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Being Julia is Sony Classics' attempt to
out-Miramax Miramax in the year-end competition for Academy Award nominations, literate
period-costume subdivision. Based on W. Somerset Maugham's novel, Theatre,
it is redolent with the aroma of the floor boards, spiced with the overripe theatricality
of thespians, and blessed with the grace of a radiant Annette Bening playing Julia
Lambert, a star of the West End stage in the 1930s. Do not expect the slightest
recognition that there was a Great Depression going on; this is escapist material about
the amusingly self-involved people of the theeatah.
Lambert is at the peak of her career, but she's dissatisfied, concerned about aging and bored with her husband (who is also her producer and director), Michael Gosslyn (Jeremy Irons), with whom she has a long-standing agreement, ever-so-worldly. "Michael and I lead separate lives," she assures her less than amorous boyfriend, Lord Charles (Bruce Greenwood). Charles remains attentive but unresponsive; his interests lie elsewhere.
Thus the stage is set for the entrance of a callow, but handsome and virile young American, Shaun Evans (Tom Fennel), employed by Gosslyn as a specialist in tax avoidance, who promptly, with all the subtlety of an overheated goat, makes a play for Julia. In her current state of mind, she doesn't put up much resistance and soon falls into his arms.
Good, lusty sex is the perfect tonic for a mid-life crisis; it's not only pleasureful, it's restorative, deep physical satisfaction providing reassurance that youth has not completely flown. But love between a woman of a certain age and a man young enough to be her son is prima facie dangerous, a novelistic cliche of the first order. Fortunately, the formula is handled so lightly here that it's easy to buy in. Similarly, Julia's physical attraction to Evans is understandable, but an experienced, sophisticated woman falling in love with this witless, overambitious rube does stretch credulity. Julia's delighted giggles fill the soundtrack--who would begrudge her her pleasures?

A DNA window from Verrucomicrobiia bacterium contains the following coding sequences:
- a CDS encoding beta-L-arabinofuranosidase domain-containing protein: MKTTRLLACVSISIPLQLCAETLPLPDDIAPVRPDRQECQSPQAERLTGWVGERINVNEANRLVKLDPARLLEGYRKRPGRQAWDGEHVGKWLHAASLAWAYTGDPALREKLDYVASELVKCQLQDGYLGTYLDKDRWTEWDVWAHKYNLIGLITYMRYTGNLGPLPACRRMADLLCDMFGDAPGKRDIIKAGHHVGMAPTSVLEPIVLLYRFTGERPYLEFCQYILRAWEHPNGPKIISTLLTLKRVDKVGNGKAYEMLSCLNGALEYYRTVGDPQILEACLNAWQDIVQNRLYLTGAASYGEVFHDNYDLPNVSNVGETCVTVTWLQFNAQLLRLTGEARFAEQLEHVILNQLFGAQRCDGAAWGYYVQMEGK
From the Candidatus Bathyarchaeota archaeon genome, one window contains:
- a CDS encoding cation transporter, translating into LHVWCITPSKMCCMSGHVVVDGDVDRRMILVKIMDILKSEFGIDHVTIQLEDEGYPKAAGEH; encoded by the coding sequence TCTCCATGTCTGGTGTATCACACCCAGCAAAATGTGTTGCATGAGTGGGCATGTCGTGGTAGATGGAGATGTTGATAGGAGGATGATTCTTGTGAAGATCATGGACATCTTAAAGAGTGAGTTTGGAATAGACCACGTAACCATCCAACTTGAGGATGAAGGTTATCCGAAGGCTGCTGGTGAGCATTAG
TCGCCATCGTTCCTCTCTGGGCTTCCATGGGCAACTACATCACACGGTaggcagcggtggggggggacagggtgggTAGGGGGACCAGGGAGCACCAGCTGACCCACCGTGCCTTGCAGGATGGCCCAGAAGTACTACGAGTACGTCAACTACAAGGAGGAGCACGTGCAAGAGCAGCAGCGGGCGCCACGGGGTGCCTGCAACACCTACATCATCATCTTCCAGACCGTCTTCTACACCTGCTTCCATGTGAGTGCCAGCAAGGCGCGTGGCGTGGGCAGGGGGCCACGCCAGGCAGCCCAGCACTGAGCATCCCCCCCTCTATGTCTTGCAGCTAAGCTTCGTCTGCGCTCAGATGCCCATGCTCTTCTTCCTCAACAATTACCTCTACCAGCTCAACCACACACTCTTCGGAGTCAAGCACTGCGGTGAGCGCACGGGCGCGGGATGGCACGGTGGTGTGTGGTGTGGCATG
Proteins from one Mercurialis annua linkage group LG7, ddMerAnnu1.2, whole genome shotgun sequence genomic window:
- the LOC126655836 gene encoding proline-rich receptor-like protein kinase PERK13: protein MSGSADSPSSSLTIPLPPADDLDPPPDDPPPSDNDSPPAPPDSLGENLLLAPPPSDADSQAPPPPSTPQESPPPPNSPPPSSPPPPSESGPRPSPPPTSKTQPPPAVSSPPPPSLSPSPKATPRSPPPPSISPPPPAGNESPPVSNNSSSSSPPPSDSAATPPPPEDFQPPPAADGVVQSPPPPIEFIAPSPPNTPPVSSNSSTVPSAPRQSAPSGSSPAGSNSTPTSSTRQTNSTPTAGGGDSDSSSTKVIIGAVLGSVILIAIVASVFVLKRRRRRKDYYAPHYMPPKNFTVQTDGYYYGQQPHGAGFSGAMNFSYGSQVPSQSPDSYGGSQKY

Of course, it will get more complicated and realities will intrude upon romance. The Fall is as steep as the Rise. An ordinary woman might simply go off and nurse her wounds. But a prima donna of the theeatah will have her theatrical revenge.
Hungarian director Istvan Szabo, who, in Sunshine, rather ran off at the edges, here keeps the schmaltz contained, demonstrates first class skills at film narrative, and keeps it all at the level of lightness the script requires. Characterizations are not deep, but a cast of remarkable actors inject personality into their roles. Bening (American Beauty, Open Range), whose stage experience especially suits her for this role, and Irons (Callas Forever, Last Call) embody Julia and Michael with relish; they seem to be having a good time throughout. ("Real actresses don't make films," Julia observes with attitude.)
Michael Gambon (The Singing Detective, Gosford Park) is notable in the role of the ghost of Julia's teacher and mentor, whose spirit and teachings continue to influence not only her professional, but her personal decisions as well. (That Julia doesn't separate the two is a key point of the film--the theater is her life and her life is theater.) Whenever Gambon is on screen there's an adrenaline rush, an injection of needed energy.
Juliet Stevenson is droll as Julia's dresser/secretary; Lucy Punch shows comic talent as Avice, Julia's own Eve Harrington; and young Tom Sturridge lends unexpected depth to the role of Julia's son, just about the only character who is not thoroughly theater-struck. Beloved veterans Rosemary Harris and Rita Tushingham make cameo appearances so brief that they only serve to leave a feeling of deprivation.
- Arthur Lazere